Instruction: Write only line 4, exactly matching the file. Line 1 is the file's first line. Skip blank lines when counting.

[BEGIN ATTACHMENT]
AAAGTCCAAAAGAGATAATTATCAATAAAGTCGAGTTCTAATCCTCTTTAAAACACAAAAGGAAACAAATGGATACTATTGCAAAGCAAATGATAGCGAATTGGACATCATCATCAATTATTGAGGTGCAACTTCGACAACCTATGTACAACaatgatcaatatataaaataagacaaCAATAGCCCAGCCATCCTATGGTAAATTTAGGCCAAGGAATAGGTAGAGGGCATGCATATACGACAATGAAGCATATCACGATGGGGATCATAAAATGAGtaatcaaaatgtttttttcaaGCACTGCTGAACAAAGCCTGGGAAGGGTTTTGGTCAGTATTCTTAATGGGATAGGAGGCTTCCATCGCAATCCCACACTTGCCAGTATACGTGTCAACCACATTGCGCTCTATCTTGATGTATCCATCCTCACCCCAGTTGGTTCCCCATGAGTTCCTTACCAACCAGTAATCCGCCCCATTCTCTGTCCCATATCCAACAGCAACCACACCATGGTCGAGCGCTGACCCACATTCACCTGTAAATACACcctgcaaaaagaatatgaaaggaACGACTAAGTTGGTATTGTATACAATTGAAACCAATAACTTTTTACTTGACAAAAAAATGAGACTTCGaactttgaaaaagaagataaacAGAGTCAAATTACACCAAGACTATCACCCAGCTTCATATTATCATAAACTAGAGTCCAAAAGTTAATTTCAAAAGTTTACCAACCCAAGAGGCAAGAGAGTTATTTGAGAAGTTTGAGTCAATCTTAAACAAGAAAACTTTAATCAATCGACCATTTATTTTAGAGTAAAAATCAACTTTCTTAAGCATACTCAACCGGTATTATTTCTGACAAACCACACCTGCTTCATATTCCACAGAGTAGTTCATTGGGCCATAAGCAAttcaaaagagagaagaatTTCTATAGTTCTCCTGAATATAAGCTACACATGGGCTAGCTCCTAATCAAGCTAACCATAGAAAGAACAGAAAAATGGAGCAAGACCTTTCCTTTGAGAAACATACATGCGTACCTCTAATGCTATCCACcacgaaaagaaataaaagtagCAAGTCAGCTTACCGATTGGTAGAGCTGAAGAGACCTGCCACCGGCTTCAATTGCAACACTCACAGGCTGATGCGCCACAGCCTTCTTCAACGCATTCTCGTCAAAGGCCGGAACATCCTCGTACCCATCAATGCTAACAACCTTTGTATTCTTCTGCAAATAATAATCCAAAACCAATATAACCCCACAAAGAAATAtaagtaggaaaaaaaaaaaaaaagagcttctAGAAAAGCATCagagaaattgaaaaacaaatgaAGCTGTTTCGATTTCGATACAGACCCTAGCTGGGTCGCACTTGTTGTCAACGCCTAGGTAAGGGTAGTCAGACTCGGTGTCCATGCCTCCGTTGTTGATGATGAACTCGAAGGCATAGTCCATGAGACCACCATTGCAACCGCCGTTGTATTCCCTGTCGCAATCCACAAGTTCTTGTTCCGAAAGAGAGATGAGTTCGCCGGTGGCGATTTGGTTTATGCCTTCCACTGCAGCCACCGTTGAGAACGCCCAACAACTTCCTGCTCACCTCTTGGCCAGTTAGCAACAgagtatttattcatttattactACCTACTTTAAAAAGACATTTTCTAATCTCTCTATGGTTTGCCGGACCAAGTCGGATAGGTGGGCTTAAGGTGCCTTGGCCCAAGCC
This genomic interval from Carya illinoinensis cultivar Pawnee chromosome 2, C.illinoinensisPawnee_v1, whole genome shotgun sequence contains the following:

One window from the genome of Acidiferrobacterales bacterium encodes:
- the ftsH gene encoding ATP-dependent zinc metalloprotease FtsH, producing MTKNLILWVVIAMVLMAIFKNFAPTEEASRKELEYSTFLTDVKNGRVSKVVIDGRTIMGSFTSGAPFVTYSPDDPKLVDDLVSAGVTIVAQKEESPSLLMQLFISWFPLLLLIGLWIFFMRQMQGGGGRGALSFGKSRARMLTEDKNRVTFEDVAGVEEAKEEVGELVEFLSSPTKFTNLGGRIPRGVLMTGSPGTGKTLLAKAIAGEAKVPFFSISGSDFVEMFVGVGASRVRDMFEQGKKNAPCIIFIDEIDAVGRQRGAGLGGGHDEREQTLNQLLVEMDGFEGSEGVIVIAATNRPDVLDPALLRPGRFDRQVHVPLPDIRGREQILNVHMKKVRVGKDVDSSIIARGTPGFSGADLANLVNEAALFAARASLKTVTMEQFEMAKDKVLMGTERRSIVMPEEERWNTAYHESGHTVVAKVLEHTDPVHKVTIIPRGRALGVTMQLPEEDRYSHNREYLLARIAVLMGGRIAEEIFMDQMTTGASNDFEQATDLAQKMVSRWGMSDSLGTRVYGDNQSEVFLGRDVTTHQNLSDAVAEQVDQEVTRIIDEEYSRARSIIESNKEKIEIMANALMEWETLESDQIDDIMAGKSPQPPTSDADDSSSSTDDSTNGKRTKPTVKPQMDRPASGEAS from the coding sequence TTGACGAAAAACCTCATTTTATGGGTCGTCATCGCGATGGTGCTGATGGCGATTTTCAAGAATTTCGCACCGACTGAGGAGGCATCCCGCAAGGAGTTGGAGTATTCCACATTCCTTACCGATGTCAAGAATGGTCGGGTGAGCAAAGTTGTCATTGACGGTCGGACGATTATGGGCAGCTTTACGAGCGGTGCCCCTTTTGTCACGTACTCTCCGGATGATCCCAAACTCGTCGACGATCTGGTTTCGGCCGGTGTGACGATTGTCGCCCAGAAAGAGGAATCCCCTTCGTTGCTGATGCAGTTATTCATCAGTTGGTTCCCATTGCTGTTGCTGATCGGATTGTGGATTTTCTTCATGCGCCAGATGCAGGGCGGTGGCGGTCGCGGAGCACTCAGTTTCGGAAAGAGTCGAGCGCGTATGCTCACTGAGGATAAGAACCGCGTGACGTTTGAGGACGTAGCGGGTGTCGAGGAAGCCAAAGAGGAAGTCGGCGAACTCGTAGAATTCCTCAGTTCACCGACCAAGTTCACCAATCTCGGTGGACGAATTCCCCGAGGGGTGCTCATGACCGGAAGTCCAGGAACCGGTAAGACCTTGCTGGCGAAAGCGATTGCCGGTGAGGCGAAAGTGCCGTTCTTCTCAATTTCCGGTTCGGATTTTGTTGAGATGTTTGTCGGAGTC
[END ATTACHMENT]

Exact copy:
- the ftsH gene encoding ATP-dependent zinc metalloprotease FtsH, producing MTKNLILWVVIAMVLMAIFKNFAPTEEASRKELEYSTFLTDVKNGRVSKVVIDGRTIMGSFTSGAPFVTYSPDDPKLVDDLVSAGVTIVAQKEESPSLLMQLFISWFPLLLLIGLWIFFMRQMQGGGGRGALSFGKSRARMLTEDKNRVTFEDVAGVEEAKEEVGELVEFLSSPTKFTNLGGRIPRGVLMTGSPGTGKTLLAKAIAGEAKVPFFSISGSDFVEMFVGVGASRVRDMFEQGKKNAPCIIFIDEIDAVGRQRGAGLGGGHDEREQTLNQLLVEMDGFEGSEGVIVIAATNRPDVLDPALLRPGRFDRQVHVPLPDIRGREQILNVHMKKVRVGKDVDSSIIARGTPGFSGADLANLVNEAALFAARASLKTVTMEQFEMAKDKVLMGTERRSIVMPEEERWNTAYHESGHTVVAKVLEHTDPVHKVTIIPRGRALGVTMQLPEEDRYSHNREYLLARIAVLMGGRIAEEIFMDQMTTGASNDFEQATDLAQKMVSRWGMSDSLGTRVYGDNQSEVFLGRDVTTHQNLSDAVAEQVDQEVTRIIDEEYSRARSIIESNKEKIEIMANALMEWETLESDQIDDIMAGKSPQPPTSDADDSSSSTDDSTNGKRTKPTVKPQMDRPASGEAS from the coding sequence TTGACGAAAAACCTCATTTTATGGGTCGTCATCGCGATGGTGCTGATGGCGATTTTCAAGAATTTCGCACCGACTGAGGAGGCATCCCGCAAGGAGTTGGAGTATTCCACATTCCTTACCGATGTCAAGAATGGTCGGGTGAGCAAAGTTGTCATTGACGGTCGGACGATTATGGGCAGCTTTACGAGCGGTGCCCCTTTTGTCACGTACTCTCCGGATGATCCCAAACTCGTCGACGATCTGGTTTCGGCCGGTGTGACGATTGTCGCCCAGAAAGAGGAATCCCCTTCGTTGCTGATGCAGTTATTCATCAGTTGGTTCCCATTGCTGTTGCTGATCGGATTGTGGATTTTCTTCATGCGCCAGATGCAGGGCGGTGGCGGTCGCGGAGCACTCAGTTTCGGAAAGAGTCGAGCGCGTATGCTCACTGAGGATAAGAACCGCGTGACGTTTGAGGACGTAGCGGGTGTCGAGGAAGCCAAAGAGGAAGTCGGCGAACTCGTAGAATTCCTCAGTTCACCGACCAAGTTCACCAATCTCGGTGGACGAATTCCCCGAGGGGTGCTCATGACCGGAAGTCCAGGAACCGGTAAGACCTTGCTGGCGAAAGCGATTGCCGGTGAGGCGAAAGTGCCGTTCTTCTCAATTTCCGGTTCGGATTTTGTTGAGATGTTTGTCGGAGTC